Next morning the trail plunged to a rickety suspension bridge across a deep gorge at the confluence
of the Ankhu Khola and Laba Khola before traversing a narrow ledge along a cliff face and entering
dense forest to emerge on the flat, farmlands around the sprawling, isolated settlement of Laba.
The opposite side of the valley was savagely scarred by a recent massive landslip - possibly the
result of deforestation and poor land use techniques. At the village store I received a smart
salute from the owner - an ex-soldier from the Gurkhas.

Climbing above the village through scrub and forest gained a nice camp-site in a small pasture
grazed by a herd of bulls - fortunately docile. That night the staff tent was overwhelmed by the
torrential rain of a fierce thunder and lightning storm but refuge was close at hand in a nearby

In the morning we resumed the climb through dense jungle. Lalu had been on the route before but had
difficulty in following the faint, little-used trail through the featureless forest and several
times we had to backtrack. At one point Nima, our "kitchenboy", on his third trek with me, slipped
on the jumbled, slimy tree-roots and fell dropping his doko with an almighty crash but no damage
was done.

It was not until early afternoon that we reached the old moss-covered chorten and mani-stones
marking the top of the Monje Bhanjyang - the gateway to the Buri Gandaki Valley.

From the pass we dropped rapidly on slippery paths, at times near-vertical mud shutes, before
finally emerging from the extensive jungle to spy the silver ribbon of the Buri Gandaki confined
in its narrow valley far below. On the horizon loomed the white cone of the Baudha Peak and the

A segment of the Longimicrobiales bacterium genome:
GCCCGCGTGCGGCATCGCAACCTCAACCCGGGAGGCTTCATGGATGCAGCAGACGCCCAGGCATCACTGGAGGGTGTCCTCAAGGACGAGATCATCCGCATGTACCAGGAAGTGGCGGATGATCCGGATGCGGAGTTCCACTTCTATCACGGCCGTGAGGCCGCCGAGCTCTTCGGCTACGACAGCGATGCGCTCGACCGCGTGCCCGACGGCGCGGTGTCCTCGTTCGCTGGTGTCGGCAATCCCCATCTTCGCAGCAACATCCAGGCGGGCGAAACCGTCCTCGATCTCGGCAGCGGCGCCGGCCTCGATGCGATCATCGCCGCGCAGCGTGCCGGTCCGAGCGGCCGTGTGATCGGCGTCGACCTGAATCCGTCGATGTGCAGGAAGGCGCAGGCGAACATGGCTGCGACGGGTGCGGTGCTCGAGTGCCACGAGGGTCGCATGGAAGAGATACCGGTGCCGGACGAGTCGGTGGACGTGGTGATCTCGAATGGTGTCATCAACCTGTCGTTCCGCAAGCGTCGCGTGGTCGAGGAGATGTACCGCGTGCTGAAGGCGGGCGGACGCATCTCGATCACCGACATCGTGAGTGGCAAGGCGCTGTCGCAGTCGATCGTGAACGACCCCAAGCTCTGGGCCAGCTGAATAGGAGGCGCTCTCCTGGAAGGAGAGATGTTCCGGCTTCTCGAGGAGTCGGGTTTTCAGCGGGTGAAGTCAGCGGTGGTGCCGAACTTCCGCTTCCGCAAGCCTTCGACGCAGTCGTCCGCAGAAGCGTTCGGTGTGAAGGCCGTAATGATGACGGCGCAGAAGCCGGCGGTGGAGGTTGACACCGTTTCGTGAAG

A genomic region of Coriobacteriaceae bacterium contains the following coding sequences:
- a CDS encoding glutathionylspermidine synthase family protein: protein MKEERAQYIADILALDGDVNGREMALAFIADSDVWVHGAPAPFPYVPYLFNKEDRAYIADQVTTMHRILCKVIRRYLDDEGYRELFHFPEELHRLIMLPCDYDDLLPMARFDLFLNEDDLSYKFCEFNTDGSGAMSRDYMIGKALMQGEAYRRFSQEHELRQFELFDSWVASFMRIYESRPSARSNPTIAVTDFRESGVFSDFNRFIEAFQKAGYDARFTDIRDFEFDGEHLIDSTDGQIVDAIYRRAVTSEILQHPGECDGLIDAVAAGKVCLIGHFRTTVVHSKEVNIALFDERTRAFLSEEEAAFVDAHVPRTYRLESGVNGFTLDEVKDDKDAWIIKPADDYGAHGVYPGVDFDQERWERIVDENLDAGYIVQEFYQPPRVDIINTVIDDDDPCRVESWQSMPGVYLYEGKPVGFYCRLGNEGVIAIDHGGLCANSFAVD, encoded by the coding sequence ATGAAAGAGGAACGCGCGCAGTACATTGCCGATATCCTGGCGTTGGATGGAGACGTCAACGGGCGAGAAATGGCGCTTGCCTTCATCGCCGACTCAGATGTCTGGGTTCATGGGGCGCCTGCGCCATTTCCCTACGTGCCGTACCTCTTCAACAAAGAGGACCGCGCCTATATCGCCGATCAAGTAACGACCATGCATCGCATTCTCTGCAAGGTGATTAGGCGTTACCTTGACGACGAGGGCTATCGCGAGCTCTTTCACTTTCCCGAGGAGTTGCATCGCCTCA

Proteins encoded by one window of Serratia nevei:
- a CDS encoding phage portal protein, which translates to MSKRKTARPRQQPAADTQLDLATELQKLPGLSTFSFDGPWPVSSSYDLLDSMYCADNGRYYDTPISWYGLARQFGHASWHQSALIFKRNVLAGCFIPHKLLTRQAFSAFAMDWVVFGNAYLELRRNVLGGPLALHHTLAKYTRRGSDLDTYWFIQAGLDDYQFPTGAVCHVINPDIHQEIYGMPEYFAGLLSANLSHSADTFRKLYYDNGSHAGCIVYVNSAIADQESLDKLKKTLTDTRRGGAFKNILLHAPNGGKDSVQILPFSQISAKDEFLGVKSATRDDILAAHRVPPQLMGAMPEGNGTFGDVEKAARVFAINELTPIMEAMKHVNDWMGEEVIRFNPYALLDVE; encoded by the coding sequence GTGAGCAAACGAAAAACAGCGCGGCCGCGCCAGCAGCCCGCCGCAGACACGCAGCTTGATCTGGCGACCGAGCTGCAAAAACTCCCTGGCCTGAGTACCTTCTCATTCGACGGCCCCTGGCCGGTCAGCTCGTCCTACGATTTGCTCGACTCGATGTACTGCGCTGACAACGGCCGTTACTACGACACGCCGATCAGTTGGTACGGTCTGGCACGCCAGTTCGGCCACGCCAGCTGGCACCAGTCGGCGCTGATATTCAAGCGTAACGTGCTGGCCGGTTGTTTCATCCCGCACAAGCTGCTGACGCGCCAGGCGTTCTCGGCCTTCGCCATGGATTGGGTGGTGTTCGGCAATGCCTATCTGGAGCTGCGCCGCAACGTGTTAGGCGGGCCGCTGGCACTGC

serrated summits of the Manaslu Himal. We encamped near a cluster of wickerwork huts on narrow
terraced fields still high on the hillside above the valley floor.

Next morning we continued southwards along the valley side, descending steadily through
increasingly cultivated countryside and small villages of mud-walled, thatch-roofed houses. To
the north the head of the valley was dominated by the twin summits of the 7000metre massif of the
Shringi Himal.

Reaching the riverside a broad path led downstream to the major town of Arughat Bazaar with its
wide, flag-stoned streets, three-storied, tin-roofed, shop-houses and local hydro-electric scheme.
Beyond Arughat our route followed the busy trade route along the Muldi Khola, crisscrossing from
bank to bank through rice paddies and small gorges with long strings of heavily laden porters
carrying gargantuan loads from the roadhead at Gorkha.

From the small hill village of Kayopani, at the head of the Muldi Khola, a final roller-coaster of
a day over the now almost continuously populated hill-tops brought us to the walled temple above
Gorkha and a knee-jarring drop down an interminable, stone stairway to the hustle and bustle of the
noisy, congested streets of the ancient royal capital of the Gurungs - the starting point for my
treks around the Manaslu Himal and very first one around the Annapurnas.

Ganesh Himal Index :: Trek Narratives